Redblog on the Critics’ Choice Awards Red Carpet!

by | Jan 15th, 2011 | 2:46PM | Filed under: Award Shows, Behind the Scenes, Hollywood Chatter, News

Last night I was lucky enough to attend the Critics’ Choice Awards in Hollywood as part of redbox’s partnership with VH1. I was on the red carpet and later in the press room (you can read my press-room interviews here), and got to see up close, firsthand how a big awards show like this functions, as well as talk to some folks.

Now just a warning and reality check. There were tons of big stars on the CCMA red carpet–Jon Hamm, Emma Stone, Matt Damon, Robert Duvall, Ryan Gosling, Nicole Kidman, Natalie Portman, just to name a very few. I did not talk to any of them one on one. The fact is those stars came in, posed for pictures at the front end of the carpet, talked to some of the big broadcast folks, and then a lot of them exited the red carpet before they even got to my area. And those who did go past me were pretty much at a run, not slowing down to talk to anyone. (Meaning I have lots of grainy cell-phone shots of their backs as they zoom past.)

But I did get to talk a lot of the big films’ producers, as well as the Great Rip Taylor. Read on! (And please excuse the grainy, blurry cell-phone pics–but at least they give you an honest look at what the scene was really like.)

Rip Taylor, legendary comic, master of confetti and toupees

(Taylor guest cameos in the Jackass films – including appearing in the Jackass version of The Black Swan that aired during the CCMA broadcast.)

Joan Rivers has her documentary, A Piece of Work, where’s yours?

Taylor: I’ve done it! It’s called It Ain’t All Confetti, and I’m going to take it on the road, God willing. It’s very interesting because I’m not always on in the production–it’s serious. They audience comes in and they don’t believe you’re going to be serious, but at least they didn’t leave the theater!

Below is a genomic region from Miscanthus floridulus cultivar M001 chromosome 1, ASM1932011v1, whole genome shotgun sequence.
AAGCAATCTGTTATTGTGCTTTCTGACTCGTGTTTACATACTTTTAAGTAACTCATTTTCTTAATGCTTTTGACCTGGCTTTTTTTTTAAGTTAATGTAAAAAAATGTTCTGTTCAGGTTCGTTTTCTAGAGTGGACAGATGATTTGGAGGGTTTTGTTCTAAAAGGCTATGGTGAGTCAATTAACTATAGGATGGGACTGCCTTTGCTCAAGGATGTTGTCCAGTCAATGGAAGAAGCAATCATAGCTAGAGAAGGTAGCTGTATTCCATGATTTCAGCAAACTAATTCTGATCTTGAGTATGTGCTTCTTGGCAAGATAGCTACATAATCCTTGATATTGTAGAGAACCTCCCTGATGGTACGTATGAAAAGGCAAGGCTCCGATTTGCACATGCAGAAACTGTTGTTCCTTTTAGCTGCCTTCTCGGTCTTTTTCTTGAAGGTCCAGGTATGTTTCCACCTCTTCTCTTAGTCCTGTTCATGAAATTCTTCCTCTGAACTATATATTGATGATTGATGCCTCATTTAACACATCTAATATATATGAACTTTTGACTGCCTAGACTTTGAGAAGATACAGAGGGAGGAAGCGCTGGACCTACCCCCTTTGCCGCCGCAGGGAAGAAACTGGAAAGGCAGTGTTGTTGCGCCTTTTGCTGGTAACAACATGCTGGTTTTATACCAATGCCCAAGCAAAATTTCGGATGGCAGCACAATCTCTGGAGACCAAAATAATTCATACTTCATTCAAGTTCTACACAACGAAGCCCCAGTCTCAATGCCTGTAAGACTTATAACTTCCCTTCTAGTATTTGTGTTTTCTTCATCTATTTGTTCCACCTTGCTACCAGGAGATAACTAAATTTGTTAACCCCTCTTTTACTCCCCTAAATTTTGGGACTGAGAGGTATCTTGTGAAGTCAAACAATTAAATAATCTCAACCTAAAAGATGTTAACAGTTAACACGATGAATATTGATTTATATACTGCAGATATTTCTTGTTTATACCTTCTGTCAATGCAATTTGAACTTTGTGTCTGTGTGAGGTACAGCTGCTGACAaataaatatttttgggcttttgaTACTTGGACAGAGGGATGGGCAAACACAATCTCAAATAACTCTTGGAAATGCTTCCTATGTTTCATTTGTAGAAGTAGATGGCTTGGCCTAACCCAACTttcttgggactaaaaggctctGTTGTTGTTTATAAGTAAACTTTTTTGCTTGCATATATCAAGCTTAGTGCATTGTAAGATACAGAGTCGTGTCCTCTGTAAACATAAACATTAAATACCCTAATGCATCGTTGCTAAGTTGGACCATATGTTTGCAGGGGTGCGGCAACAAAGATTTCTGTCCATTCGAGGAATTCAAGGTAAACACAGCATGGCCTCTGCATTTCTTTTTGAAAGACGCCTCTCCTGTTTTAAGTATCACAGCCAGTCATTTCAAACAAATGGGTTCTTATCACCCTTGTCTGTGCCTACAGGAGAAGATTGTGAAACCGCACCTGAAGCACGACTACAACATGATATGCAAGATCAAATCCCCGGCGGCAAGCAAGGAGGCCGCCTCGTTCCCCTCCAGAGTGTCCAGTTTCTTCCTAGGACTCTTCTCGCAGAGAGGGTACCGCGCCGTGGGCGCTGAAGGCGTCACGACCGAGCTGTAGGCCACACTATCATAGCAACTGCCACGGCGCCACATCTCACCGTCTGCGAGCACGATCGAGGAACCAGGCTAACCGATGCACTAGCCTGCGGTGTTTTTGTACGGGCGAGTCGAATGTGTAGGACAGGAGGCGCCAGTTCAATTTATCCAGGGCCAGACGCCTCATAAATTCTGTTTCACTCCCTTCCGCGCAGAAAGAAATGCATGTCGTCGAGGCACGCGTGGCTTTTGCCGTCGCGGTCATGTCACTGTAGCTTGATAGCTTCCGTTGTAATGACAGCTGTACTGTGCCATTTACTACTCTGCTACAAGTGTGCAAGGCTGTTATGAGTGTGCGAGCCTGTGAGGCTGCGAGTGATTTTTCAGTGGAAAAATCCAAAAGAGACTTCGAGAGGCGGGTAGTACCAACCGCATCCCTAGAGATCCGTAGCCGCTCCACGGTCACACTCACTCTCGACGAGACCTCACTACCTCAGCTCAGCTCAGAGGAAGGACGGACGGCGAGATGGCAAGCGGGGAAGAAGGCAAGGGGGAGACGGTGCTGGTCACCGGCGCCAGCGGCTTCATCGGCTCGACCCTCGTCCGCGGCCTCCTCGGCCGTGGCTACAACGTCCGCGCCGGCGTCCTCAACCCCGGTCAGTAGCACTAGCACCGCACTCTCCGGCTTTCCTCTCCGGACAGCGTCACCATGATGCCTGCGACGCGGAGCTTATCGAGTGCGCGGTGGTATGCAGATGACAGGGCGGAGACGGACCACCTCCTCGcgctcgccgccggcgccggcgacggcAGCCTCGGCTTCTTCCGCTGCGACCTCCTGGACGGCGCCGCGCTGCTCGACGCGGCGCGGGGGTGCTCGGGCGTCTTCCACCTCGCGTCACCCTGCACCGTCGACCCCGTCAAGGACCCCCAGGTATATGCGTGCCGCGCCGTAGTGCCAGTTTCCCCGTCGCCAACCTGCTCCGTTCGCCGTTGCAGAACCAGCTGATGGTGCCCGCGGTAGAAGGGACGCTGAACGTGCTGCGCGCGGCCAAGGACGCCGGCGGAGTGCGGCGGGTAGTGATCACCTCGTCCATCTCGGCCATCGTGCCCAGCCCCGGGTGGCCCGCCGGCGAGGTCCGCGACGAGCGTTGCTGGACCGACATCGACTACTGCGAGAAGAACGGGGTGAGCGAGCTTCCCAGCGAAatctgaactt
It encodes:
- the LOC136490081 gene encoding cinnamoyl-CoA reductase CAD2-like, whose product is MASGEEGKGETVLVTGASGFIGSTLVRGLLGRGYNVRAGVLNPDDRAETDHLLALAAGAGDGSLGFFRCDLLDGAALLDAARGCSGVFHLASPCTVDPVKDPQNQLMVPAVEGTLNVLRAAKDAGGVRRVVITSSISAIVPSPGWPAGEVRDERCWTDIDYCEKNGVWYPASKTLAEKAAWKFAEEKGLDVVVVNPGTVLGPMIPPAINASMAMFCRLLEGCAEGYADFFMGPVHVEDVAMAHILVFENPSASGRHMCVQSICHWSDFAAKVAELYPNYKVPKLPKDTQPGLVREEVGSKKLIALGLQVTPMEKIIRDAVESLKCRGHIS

Bob Last, producer of The Illusionist

(The Illusionist, one of my favorite films of 2010, is French director Sylvain Chomet animated adaptation of a script by the late Jacques Tati)

How did you find this lost Tati script?

Last: Sylvan put a clip of a Tati film in his first film The Triplets of Belleville, and as a consequence of that, the Tati estate told him about this unmade script from the early ‘50s. It was such a delicate story [of an aging magician on the road in Scotland] that animation was the right way to tell it – it’s like the script was sitting waiting for that to happen. And Tati’s the only other guy who writes a script with very little dialogue, so it was a perfect match for Sylvan’s talent. It did achieve a real sensitivity and nuance.

127 Hours Producer Christian Colson and co-writer Simon Beaufoy

You both worked with director Danny Boyle on Slumdog Millionaire—there seems to be a common thread in the material, in finding hope and uplift from the most horrific of human situations.

Colson: There’s a kind of accidental connection between Slumdog and 127 Hours, which on the surface are very, very different from one another. Slumdog is set amid a billion people in India, 127 Hours is one guy, but they’re both about the pull of the crowd – our need to belong.

127 Hours often feels like an Englishman’s impression of America—especially the big, wide-open spaces.